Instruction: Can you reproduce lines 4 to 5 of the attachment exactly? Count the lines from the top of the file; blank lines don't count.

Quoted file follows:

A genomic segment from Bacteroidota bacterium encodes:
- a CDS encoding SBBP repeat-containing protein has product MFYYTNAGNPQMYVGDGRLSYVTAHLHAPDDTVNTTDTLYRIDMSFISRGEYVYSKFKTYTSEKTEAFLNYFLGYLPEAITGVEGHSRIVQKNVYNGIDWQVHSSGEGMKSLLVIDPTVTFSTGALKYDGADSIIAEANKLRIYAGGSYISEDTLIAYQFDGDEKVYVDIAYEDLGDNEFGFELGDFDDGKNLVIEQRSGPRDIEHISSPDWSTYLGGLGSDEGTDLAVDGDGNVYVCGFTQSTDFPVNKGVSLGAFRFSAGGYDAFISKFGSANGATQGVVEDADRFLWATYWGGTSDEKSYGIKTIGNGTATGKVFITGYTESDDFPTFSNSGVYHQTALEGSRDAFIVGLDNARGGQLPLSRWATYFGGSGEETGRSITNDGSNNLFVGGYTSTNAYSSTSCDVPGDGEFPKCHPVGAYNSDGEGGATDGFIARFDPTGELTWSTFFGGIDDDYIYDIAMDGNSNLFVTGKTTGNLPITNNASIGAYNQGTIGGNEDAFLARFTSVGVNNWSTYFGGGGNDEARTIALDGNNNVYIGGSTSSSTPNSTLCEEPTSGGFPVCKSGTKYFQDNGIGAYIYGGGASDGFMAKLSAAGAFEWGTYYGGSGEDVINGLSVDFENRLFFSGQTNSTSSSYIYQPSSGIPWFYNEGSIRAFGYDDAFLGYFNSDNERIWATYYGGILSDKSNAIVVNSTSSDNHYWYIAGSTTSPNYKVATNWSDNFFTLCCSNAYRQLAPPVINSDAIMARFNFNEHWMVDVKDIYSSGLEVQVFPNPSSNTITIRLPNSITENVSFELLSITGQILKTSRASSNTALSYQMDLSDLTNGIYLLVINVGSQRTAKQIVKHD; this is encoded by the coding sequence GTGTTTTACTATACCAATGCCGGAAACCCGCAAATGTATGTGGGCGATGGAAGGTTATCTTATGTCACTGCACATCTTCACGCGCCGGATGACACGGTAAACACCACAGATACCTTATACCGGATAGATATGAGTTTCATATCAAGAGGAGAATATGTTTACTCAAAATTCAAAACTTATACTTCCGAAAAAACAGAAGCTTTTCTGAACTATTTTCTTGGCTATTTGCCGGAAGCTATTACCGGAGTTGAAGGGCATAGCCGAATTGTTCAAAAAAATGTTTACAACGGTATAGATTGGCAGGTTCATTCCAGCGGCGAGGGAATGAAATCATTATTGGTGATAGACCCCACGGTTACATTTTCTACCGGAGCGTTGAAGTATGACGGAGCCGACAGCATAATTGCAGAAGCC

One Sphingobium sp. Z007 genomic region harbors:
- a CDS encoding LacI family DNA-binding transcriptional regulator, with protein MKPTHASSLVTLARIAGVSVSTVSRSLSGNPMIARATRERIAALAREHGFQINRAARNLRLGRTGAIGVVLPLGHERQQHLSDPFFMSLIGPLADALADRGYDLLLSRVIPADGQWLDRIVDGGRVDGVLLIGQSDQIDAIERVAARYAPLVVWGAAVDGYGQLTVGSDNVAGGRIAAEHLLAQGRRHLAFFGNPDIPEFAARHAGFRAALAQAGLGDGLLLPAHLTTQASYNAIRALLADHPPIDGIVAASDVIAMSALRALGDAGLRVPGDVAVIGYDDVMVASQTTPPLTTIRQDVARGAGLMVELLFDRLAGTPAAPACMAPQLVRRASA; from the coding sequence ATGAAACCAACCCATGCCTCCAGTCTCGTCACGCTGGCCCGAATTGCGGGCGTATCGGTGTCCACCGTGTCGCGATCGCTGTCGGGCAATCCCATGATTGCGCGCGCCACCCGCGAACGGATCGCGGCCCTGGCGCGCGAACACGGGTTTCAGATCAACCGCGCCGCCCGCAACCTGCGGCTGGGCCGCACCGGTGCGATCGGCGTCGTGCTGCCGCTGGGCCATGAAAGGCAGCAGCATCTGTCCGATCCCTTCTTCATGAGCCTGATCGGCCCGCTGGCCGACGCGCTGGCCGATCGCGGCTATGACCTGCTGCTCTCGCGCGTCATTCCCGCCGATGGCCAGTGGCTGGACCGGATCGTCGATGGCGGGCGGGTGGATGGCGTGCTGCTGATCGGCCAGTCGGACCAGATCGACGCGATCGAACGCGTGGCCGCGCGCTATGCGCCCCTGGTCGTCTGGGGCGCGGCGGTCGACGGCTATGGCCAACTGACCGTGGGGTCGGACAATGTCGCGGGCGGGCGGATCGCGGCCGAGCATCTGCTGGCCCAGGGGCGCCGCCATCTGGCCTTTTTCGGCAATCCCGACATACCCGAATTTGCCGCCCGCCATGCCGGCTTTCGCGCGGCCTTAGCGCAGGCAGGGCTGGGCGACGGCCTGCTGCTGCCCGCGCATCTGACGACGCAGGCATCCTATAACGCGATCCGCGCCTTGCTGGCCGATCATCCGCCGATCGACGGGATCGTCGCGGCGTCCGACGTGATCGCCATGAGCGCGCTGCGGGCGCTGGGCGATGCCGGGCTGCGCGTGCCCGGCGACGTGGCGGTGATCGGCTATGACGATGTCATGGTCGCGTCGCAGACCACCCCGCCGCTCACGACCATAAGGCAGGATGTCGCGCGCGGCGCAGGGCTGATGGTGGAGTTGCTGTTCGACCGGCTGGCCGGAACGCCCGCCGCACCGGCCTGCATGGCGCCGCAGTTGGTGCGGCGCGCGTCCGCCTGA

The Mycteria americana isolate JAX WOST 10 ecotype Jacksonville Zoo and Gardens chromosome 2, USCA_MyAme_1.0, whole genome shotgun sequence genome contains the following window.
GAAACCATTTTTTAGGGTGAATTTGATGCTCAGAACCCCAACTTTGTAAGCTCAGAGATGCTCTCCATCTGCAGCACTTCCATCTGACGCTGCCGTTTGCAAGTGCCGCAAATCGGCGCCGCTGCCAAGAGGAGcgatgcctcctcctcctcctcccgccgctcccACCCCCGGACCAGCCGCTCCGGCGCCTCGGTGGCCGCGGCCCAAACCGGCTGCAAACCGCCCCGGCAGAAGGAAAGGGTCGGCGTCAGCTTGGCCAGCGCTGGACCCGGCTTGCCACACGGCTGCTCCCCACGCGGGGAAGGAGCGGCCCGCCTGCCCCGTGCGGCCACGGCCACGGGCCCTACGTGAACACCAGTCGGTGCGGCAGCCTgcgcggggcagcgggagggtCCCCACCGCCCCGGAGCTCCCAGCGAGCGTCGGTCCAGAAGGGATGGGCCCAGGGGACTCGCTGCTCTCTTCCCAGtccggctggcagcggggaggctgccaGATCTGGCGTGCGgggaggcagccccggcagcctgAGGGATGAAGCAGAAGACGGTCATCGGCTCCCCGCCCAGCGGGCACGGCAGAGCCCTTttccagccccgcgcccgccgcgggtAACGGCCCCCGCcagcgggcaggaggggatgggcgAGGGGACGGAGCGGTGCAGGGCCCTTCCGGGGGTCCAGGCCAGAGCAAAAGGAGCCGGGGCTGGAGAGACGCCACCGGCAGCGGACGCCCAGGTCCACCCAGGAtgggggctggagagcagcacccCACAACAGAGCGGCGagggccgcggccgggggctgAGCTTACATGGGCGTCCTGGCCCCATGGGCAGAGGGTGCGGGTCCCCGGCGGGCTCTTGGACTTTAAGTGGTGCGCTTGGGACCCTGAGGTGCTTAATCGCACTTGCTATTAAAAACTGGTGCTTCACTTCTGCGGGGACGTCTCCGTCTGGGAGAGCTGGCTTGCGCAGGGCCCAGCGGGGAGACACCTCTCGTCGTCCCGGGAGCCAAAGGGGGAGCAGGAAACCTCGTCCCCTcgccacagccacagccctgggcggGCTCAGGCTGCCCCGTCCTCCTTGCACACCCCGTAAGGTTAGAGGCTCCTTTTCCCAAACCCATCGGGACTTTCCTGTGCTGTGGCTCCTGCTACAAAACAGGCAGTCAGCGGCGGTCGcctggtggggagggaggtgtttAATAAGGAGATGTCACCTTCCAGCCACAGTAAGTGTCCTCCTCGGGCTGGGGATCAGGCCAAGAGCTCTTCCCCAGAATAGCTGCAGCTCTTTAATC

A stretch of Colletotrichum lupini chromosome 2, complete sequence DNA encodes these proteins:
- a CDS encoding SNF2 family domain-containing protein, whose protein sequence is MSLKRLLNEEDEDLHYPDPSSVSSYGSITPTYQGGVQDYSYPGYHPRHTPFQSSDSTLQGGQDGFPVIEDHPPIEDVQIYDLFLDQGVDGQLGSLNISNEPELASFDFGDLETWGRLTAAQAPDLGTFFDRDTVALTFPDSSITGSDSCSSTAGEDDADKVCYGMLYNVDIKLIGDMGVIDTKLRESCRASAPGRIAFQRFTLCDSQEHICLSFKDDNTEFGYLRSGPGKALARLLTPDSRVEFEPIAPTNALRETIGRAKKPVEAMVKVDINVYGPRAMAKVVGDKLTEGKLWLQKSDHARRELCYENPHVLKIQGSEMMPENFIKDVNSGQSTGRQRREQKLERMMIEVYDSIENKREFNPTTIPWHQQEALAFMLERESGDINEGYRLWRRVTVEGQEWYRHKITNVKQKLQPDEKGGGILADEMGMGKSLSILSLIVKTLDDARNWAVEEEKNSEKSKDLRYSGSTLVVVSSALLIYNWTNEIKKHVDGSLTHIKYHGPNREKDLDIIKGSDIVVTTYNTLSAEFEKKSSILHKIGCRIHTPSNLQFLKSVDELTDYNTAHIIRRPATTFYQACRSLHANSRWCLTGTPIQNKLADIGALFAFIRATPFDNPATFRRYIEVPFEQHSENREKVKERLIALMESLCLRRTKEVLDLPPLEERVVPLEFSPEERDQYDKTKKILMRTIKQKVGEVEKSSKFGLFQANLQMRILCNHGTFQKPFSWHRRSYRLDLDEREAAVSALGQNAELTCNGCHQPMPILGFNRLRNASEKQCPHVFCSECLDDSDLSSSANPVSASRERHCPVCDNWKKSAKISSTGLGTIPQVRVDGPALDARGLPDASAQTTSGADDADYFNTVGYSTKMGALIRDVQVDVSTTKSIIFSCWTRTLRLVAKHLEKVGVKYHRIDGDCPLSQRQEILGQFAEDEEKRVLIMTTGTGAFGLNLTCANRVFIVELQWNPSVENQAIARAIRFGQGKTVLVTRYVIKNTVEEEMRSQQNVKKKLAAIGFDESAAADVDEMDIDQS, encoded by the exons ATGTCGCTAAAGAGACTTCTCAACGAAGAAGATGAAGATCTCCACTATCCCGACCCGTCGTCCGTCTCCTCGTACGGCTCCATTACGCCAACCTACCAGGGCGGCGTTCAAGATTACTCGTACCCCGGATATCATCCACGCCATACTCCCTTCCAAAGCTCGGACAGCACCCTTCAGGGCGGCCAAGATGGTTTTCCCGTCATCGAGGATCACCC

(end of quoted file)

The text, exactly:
- a CDS encoding LacI family DNA-binding transcriptional regulator, with protein MKPTHASSLVTLARIAGVSVSTVSRSLSGNPMIARATRERIAALAREHGFQINRAARNLRLGRTGAIGVVLPLGHERQQHLSDPFFMSLIGPLADALADRGYDLLLSRVIPADGQWLDRIVDGGRVDGVLLIGQSDQIDAIERVAARYAPLVVWGAAVDGYGQLTVGSDNVAGGRIAAEHLLAQGRRHLAFFGNPDIPEFAARHAGFRAALAQAGLGDGLLLPAHLTTQASYNAIRALLADHPPIDGIVAASDVIAMSALRALGDAGLRVPGDVAVIGYDDVMVASQTTPPLTTIRQDVARGAGLMVELLFDRLAGTPAAPACMAPQLVRRASA; from the coding sequence ATGAAACCAACCCATGCCTCCAGTCTCGTCACGCTGGCCCGAATTGCGGGCGTATCGGTGTCCACCGTGTCGCGATCGCTGTCGGGCAATCCCATGATTGCGCGCGCCACCCGCGAACGGATCGCGGCCCTGGCGCGCGAACACGGGTTTCAGATCAACCGCGCCGCCCGCAACCTGCGGCTGGGCCGCACCGGTGCGATCGGCGTCGTGCTGCCGCTGGGCCATGAAAGGCAGCAGCATCTGTCCGATCCCTTCTTCATGAGCCTGATCGGCCCGCTGGCCGACGCGCTGGCCGATCGCGGCTATGACCTGCTGCTCTCGCGCGTCATTCCCGCCGATGGCCAGTGGCTGGACCGGATCGTCGATGGCGGGCGGGTGGATGGCGTGCTGCTGATCGGCCAGTCGGACCAGATCGACGCGATCGAACGCGTGGCCGCGCGCTATGCGCCCCTGGTCGTCTGGGGCGCGGCGGTCGACGGCTATGGCCAACTGACCGTGGGGTCGGACAATGTCGCGGGCGGGCGGATCGCGGCCGAGCATCTGCTGGCCCAGGGGCGCCGCCATCTGGCCTTTTTCGGCAATCCCGACATACCCGAATTTGCCGCCCGCCATGCCGGCTTTCGCGCGGCCTTAGCGCAGGCAGGGCTGGGCGACGGCCTGCTGCTGCCCGCGCATCTGACGACGCAGGCATCCTATAACGCGATCCGCGCCTTGCTGGCCGATCATCCGCCGATCGACGGGATCGTCGCGGCGTCCGACGTGATCGCCATGAGCGCGCTGCGGGCGCTGGGCGATGCCGGGCTGCGCGTGCCCGGCGACGTGGCGGTGATCGGCTATGACGATGTCATGGTCGCGTCGCAGACCACCCCGCCGCTCACGACCATAAGGCAGGATGTCGCGCGCGGCGCAGGGCTGATGGTGGAGTTGCTGTTCGACCGGCTGGCCGGAACGCCCGCCGCACCGGCCTGCATGGCGCCGCAGTTGGTGCGGCGCGCGTCCGCCTGA

The Mycteria americana isolate JAX WOST 10 ecotype Jacksonville Zoo and Gardens chromosome 2, USCA_MyAme_1.0, whole genome shotgun sequence genome contains the following window.